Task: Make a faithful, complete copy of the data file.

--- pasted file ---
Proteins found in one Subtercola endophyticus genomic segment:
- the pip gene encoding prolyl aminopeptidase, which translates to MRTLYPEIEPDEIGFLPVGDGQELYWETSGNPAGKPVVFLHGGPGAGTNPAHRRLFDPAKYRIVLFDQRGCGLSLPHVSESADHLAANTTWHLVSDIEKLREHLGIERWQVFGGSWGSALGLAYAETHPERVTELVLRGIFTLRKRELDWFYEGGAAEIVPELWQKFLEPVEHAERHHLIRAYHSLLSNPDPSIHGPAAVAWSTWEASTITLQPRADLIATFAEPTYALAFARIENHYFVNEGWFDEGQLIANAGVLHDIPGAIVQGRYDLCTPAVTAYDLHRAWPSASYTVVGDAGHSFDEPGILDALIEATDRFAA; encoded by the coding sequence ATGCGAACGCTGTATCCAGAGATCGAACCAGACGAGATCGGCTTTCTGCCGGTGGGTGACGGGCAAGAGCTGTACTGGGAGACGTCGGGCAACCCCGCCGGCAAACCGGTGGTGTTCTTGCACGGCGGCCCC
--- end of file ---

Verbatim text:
Proteins found in one Subtercola endophyticus genomic segment:
- the pip gene encoding prolyl aminopeptidase, which translates to MRTLYPEIEPDEIGFLPVGDGQELYWETSGNPAGKPVVFLHGGPGAGTNPAHRRLFDPAKYRIVLFDQRGCGLSLPHVSESADHLAANTTWHLVSDIEKLREHLGIERWQVFGGSWGSALGLAYAETHPERVTELVLRGIFTLRKRELDWFYEGGAAEIVPELWQKFLEPVEHAERHHLIRAYHSLLSNPDPSIHGPAAVAWSTWEASTITLQPRADLIATFAEPTYALAFARIENHYFVNEGWFDEGQLIANAGVLHDIPGAIVQGRYDLCTPAVTAYDLHRAWPSASYTVVGDAGHSFDEPGILDALIEATDRFAA; encoded by the coding sequence ATGCGAACGCTGTATCCAGAGATCGAACCAGACGAGATCGGCTTTCTGCCGGTGGGTGACGGGCAAGAGCTGTACTGGGAGACGTCGGGCAACCCCGCCGGCAAACCGGTGGTGTTCTTGCACGGCGGCCCC